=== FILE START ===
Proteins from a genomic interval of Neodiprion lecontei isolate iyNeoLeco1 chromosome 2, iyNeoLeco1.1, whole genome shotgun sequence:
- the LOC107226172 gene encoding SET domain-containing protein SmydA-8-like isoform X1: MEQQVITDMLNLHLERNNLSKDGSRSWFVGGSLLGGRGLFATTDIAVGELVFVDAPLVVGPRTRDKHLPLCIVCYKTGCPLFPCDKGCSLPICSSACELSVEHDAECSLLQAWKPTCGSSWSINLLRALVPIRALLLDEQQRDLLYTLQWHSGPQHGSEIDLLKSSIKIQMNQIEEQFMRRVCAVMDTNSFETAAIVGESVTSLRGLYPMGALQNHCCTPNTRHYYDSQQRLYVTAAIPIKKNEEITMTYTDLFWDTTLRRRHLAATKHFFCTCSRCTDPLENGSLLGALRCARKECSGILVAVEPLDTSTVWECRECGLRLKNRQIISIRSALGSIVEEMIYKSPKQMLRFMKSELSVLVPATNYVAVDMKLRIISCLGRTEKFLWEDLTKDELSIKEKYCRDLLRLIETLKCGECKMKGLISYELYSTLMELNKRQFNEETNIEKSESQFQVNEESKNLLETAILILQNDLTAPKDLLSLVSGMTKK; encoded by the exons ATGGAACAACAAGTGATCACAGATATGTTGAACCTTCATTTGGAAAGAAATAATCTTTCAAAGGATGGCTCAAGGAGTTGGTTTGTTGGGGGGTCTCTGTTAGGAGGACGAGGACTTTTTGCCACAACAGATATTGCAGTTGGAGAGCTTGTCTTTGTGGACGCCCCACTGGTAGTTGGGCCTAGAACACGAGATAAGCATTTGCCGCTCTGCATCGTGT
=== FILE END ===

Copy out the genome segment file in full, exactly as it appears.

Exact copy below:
Proteins from a genomic interval of Neodiprion lecontei isolate iyNeoLeco1 chromosome 2, iyNeoLeco1.1, whole genome shotgun sequence:
- the LOC107226172 gene encoding SET domain-containing protein SmydA-8-like isoform X1: MEQQVITDMLNLHLERNNLSKDGSRSWFVGGSLLGGRGLFATTDIAVGELVFVDAPLVVGPRTRDKHLPLCIVCYKTGCPLFPCDKGCSLPICSSACELSVEHDAECSLLQAWKPTCGSSWSINLLRALVPIRALLLDEQQRDLLYTLQWHSGPQHGSEIDLLKSSIKIQMNQIEEQFMRRVCAVMDTNSFETAAIVGESVTSLRGLYPMGALQNHCCTPNTRHYYDSQQRLYVTAAIPIKKNEEITMTYTDLFWDTTLRRRHLAATKHFFCTCSRCTDPLENGSLLGALRCARKECSGILVAVEPLDTSTVWECRECGLRLKNRQIISIRSALGSIVEEMIYKSPKQMLRFMKSELSVLVPATNYVAVDMKLRIISCLGRTEKFLWEDLTKDELSIKEKYCRDLLRLIETLKCGECKMKGLISYELYSTLMELNKRQFNEETNIEKSESQFQVNEESKNLLETAILILQNDLTAPKDLLSLVSGMTKK; encoded by the exons ATGGAACAACAAGTGATCACAGATATGTTGAACCTTCATTTGGAAAGAAATAATCTTTCAAAGGATGGCTCAAGGAGTTGGTTTGTTGGGGGGTCTCTGTTAGGAGGACGAGGACTTTTTGCCACAACAGATATTGCAGTTGGAGAGCTTGTCTTTGTGGACGCCCCACTGGTAGTTGGGCCTAGAACACGAGATAAGCATTTGCCGCTCTGCATCGTGT